“Creativity is a drug I cannot live without.”―
For the longest time, I fought tooth and nail against taking any kind of psychiatric drugs (not to be confused with psychedelic drugs) for many reasons, but mostly because they required me to get clean and sober in order to be effective. I also feared the usual side effects such as weight gain, sleep-eating, vivid dreams, sweating in places you normally don’t sweat, hot flashes, rashes, possible life-threatening rashes, headaches, stomach upset, etc.
The root fear beneath it all was that I would turn into someone else, someone less me; not creative, but compliant and above all else, NORMAL. The elusive and highly coveted title bestowed on only the most worthy, the most middle of the road, even-keeled, Follow the Leader Champion of all Time. That’s when you know you’ve arrived in the Land of the Lemmings. But at least no one looks at you sideways and whispers about your behaviors or “uniqueness” or throws the word crazy around like it’s the bridal bouquet toss at a wedding that no one wants to catch. Additionally, someone in a position of authority was telling me to do something and so I did the exact opposite. That’s what we call willful defiance and it is the one personality trait I would like to have exorcised and radiated into nothingness, as it has been the bane of my existence since I was able to speak.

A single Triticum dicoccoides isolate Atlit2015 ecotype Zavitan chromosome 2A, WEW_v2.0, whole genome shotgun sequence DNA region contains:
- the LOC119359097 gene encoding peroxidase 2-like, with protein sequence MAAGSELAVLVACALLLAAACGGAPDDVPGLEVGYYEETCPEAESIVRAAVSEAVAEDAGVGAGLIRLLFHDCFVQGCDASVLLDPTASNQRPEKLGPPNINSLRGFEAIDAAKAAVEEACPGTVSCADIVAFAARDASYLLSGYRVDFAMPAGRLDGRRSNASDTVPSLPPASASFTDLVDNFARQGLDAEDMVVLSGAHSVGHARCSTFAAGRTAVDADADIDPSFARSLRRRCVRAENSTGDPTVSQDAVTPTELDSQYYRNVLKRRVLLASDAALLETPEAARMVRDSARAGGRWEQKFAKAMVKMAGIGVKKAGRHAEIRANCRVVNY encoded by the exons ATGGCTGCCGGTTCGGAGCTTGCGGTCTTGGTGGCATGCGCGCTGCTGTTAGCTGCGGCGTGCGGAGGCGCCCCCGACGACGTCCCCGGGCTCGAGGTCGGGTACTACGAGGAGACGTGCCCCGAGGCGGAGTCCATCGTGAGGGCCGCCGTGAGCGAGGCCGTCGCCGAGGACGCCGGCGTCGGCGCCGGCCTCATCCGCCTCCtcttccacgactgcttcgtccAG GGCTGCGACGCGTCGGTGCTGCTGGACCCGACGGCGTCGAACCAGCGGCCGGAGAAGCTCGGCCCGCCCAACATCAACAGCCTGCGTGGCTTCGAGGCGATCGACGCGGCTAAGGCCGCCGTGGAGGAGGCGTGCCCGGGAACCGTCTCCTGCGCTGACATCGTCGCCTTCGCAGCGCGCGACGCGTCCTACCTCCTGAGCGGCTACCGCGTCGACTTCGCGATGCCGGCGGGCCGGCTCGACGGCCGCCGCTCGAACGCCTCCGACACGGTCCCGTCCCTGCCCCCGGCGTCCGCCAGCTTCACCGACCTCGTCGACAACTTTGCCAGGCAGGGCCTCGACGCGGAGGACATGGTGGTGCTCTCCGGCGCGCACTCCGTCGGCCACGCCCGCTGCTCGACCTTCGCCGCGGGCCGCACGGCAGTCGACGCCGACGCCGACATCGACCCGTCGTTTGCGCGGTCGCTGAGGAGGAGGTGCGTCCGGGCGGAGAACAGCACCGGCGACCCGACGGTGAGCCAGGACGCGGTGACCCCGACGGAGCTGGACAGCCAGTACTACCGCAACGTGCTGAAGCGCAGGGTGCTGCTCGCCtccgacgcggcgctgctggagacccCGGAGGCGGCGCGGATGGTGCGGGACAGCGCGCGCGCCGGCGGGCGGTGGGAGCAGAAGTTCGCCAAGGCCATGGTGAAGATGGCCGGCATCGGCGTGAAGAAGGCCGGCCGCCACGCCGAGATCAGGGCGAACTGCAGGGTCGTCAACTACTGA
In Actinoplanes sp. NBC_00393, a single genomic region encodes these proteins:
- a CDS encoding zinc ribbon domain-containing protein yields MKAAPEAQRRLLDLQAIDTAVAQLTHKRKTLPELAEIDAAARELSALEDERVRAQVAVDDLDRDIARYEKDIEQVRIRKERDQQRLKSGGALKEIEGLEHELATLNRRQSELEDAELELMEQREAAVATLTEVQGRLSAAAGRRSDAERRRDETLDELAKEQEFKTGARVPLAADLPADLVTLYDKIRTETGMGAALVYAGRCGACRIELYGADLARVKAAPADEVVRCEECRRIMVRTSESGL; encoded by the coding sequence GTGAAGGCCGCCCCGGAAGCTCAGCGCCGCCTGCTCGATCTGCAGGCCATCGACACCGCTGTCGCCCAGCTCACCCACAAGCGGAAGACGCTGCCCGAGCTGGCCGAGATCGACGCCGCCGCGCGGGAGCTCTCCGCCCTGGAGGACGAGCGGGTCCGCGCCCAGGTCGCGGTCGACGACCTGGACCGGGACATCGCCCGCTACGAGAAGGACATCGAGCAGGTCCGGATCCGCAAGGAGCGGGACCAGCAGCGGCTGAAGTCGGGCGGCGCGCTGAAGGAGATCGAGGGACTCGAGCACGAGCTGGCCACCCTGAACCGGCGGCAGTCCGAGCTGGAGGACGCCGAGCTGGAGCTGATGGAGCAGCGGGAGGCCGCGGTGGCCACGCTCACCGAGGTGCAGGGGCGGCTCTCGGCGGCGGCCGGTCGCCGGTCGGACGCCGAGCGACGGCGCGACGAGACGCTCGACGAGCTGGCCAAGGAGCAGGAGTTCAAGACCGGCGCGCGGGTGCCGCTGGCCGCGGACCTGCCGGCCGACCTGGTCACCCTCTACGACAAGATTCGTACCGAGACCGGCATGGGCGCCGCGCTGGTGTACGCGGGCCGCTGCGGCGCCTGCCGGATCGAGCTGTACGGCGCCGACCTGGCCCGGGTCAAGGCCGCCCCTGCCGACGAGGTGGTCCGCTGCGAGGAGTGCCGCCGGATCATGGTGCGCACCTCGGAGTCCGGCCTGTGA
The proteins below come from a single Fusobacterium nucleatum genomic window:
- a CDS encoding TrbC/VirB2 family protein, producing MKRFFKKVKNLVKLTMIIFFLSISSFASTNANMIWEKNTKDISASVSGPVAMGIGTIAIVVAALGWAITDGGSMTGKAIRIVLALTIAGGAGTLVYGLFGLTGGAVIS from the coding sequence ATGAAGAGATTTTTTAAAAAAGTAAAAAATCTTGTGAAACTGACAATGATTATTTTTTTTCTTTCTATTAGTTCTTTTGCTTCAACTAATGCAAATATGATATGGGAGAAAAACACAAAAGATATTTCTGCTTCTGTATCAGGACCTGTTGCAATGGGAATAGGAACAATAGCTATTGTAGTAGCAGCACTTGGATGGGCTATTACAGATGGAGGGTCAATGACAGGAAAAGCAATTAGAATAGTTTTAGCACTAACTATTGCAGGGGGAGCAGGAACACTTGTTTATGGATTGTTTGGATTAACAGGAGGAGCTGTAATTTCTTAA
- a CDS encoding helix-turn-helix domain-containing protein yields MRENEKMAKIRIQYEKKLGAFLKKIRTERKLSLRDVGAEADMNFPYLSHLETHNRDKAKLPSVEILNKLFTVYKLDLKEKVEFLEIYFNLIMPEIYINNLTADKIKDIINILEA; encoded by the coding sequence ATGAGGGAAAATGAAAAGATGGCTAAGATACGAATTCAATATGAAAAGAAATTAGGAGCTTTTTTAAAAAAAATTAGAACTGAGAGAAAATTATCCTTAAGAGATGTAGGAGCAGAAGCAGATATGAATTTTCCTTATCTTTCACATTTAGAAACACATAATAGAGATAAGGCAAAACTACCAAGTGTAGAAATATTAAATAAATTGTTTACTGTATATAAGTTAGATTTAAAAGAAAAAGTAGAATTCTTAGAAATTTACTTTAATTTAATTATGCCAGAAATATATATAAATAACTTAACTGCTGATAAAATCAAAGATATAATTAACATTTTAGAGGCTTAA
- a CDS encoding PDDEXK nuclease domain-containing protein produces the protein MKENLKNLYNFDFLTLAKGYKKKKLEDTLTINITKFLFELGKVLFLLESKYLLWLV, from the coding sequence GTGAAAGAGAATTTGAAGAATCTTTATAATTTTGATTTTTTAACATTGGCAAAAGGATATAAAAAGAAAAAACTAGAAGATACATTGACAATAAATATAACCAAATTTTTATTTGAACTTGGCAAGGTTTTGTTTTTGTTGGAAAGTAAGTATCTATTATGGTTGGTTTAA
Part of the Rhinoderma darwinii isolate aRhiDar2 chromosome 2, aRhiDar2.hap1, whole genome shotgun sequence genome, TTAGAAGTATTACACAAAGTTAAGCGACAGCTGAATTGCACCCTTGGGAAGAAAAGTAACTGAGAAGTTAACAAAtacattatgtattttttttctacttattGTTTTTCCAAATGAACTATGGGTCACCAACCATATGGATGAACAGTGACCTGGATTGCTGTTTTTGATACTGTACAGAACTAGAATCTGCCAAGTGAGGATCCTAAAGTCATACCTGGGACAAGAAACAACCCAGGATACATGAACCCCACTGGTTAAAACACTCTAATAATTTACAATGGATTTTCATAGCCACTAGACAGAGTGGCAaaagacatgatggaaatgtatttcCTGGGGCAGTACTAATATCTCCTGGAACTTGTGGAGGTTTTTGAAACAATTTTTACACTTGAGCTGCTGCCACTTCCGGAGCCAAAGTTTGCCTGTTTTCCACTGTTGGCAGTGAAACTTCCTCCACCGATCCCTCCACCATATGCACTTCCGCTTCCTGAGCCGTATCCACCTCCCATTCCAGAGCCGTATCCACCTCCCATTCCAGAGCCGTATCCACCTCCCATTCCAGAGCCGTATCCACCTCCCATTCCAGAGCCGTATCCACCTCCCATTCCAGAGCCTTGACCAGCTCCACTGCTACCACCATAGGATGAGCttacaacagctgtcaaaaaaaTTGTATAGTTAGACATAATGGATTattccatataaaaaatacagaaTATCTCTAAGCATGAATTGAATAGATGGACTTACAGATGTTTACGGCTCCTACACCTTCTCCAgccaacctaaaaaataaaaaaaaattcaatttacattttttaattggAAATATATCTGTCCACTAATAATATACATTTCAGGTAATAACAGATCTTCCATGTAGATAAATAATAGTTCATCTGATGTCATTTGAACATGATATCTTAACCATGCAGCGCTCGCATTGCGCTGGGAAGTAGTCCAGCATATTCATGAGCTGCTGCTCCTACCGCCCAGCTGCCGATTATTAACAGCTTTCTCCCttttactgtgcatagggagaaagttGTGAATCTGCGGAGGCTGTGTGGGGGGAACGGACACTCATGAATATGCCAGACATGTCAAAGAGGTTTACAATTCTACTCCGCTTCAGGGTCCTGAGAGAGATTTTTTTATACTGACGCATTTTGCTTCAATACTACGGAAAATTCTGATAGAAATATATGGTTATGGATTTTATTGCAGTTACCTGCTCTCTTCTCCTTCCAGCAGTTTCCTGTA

When I look back on all the dark poetry I wrote while in the midst of an especially unsettling manic phase, I used to wonder if it was the mania or me that created it. I believe now that my talents are not solely dependent upon my state of mind, but rather colored and seasoned by it. I don’t need to be hopelessly depressed to write about sadness or riding the tsunami of mania to write of bliss. I know now that my creativity exists within me; my moods may change, but the core of who I am remains, ever evolving and becoming. The mind grows and doors of information and wisdom that were closed before are now open. Meditation, gratitude, being in the moment and seeking out knowledge are the ways I can navigate through the storms of life and the unquiet moments that will come, as will the sun after the storm, the strength after the trial and the reward after the sacrifice.
I have argued with my psychiatrist for years about getting clean and sober, taking my prescribed medication and formulating a real plan of action to achieve sustainable sanity. It was as though I feared sanity more than I feared a lifetime of mood swings, severed friendships, and living in a state of chronic chaos and confusion. I am thankful that my doctor never gave up on me or refused to treat me, which would have been his right. I am thankful that failures aren’t the end of the story and relapses don’t mean a one-way trip back into the life of drug use, addiction and all the misery that entails. I am thankful for second chances; actually, for any and all chances.
Life is precious, yet difficult. Growth is necessary, yet painful. Failures are devastating, yet invaluable in their lessons. Love is complicated and (for some) scary, yet love is everything.
It goes without saying that I love and appreciate all of you who have been brave enough to attempt to help me when I was like a wounded wild animal, lashing out in pain and fear. Thanks to those who have honored me with their friendship and unconditional love. Thanks also to those who read this blog and may not know me at all. Thank you all for taking the time and interest; I am most grateful.